I found some treasures when I moved into a house in the late 1990s, in the back of some tall cupboards, completely out of sight. One of them was a heavy, lead crystal cake stand. I didn’t make cakes back then so used the cake stand as a holder for gorgeous coloured stones and crystals (I was a bit of a hippie back then!). When I moved house, it got packed away and stayed there until last weekend. I was having guests over and wanted to make something that was simple but looked fantastic on my crystal cake stand. Of course I thought of Tessa Kiros, and the beautifully photographed desserts in her cookbooks.
I have three of Tessa’s cookbooks but my favorite is the most recent one, “Limoncello and linen water”. I love its soft pink velvet bookmark, inspirational photos of food and fragments of stories usually about an Italian friend living in Italy (often in Venezia) and a dish they make. I made baci di dama biscotti some time back and could not wait to try other recipes in the book. It has taken me quite a while to get back to it, but last weekend I finally made her amazing apple cake. The photography in Tessa’s books inspires me to make a special effort with food presentation so placing the apple cake on the long forgotten crystal cake stand seemed like the perfect match.
I did find Tessa’s recipe (called Leontine’s apple cake in her book) to be too sweet. So I reduced the amount of sugar and added lemon zest and a bit of cinnamon powder to the crust. I used green Granny Smith apples rather than Golden Delicious as suggested in the book. The result was slightly more tart than the version in the cookbook, but that suits my tastes perfectly. We enjoyed the cake with some cinnamon whipped cream and a glass of Tasmanian Botrytis Riesling. A perfect end to a wonderful dinner party with friends.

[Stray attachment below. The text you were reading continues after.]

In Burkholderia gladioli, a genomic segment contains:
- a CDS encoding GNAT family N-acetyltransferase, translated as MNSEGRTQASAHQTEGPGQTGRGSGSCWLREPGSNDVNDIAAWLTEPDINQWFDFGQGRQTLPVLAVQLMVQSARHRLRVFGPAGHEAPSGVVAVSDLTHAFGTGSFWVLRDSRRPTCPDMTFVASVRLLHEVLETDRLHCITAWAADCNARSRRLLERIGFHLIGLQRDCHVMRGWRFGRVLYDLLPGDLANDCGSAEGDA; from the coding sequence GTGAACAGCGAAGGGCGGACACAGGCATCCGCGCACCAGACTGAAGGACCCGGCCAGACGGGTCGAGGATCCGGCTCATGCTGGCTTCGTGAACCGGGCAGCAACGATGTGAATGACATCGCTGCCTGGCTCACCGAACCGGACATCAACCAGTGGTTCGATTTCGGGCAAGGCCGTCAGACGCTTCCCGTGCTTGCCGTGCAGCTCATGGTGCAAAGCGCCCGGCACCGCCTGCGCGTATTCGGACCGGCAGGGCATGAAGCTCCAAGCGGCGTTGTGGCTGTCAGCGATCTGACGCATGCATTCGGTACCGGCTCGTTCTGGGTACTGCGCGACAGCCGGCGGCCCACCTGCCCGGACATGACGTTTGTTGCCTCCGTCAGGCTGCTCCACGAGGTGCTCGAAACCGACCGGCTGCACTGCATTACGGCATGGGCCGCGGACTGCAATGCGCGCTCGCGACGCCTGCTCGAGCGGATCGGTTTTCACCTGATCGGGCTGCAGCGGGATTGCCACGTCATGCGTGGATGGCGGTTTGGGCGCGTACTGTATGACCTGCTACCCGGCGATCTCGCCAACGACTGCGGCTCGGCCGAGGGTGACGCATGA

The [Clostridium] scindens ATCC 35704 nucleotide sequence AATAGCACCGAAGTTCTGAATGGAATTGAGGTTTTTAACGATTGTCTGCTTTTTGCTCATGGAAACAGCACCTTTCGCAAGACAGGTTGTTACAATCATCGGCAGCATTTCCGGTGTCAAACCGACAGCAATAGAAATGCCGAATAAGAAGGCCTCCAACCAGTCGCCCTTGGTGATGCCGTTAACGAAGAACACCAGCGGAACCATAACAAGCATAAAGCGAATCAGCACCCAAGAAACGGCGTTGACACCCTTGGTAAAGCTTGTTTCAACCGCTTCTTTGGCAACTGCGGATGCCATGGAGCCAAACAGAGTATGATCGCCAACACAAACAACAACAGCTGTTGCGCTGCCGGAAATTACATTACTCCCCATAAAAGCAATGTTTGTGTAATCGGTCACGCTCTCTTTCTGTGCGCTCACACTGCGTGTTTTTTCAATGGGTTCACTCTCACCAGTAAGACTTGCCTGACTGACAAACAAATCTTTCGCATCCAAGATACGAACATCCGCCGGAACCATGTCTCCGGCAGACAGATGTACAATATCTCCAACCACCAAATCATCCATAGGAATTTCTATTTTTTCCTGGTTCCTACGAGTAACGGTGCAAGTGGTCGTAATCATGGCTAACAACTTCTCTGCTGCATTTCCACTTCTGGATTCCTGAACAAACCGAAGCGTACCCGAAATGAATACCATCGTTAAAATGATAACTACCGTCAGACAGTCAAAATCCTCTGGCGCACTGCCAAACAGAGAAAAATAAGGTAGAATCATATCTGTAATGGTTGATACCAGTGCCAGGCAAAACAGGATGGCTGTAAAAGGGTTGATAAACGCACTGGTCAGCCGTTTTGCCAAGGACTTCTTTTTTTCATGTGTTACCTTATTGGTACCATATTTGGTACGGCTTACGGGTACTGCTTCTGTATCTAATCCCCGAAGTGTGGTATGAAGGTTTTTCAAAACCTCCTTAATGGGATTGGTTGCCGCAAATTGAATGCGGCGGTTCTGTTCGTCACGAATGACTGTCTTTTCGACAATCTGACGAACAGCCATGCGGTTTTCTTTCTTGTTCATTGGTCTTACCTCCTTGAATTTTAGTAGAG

Italian apple cake
125g butter, softened
220g raw sugar
250g plain flour
1/2 teaspoon baking powder
1/2 teaspoon vanilla essence
1/2 teaspoon ground cinnamon
1/2 lemon, zest only
750g Granny Smith apples (about 750g), peeled, cored and cut into 1cm cubes
Icing sugar for dusting the cake
Greek yoghurt or cinnamon whipped cream to serve
Preheat the oven to 170 degrees Celsius. Butter and dust a 24cm diameter spring form cake tin. Set aside. Beat the butter and raw sugar with electric beaters until light and creamy. Drop in the egg and continue to beat until thick. In a separate bowl, combine the flour, baking powder, vanilla, cinnamon and lemon zest. Add the dry mixture to the butter mixture half at a time. You may find that the mixture gets to hard to mix with the electric mixer so continue by hand until well combined.
Place 2/3 of the mixture into the prepared cake tin, making sure the base is evenly covered and it comes 2/3 up the side of the cake tin. Flattened it out with your fingers so it is even thickness on the base and the sides. Set aside. Now prepare the apples and place them evenly on the base of the cake. Crumble the remaining 1/3 of the pastry over the apples evenly.
Bake for 60 minutes or so until the pastry is golden and firm. Cool on a wire cake rack then remove from the tin and dust with icing sugar. Serve with some Greek yoghurt or cinnamon whipped cream (cream, a teaspoon of icing sugar and a good sprinkling of cinnamon all whipped up).
Other Tessa Kiros recipes on this blog:
Baci di dama – “ladies kisses biscotti”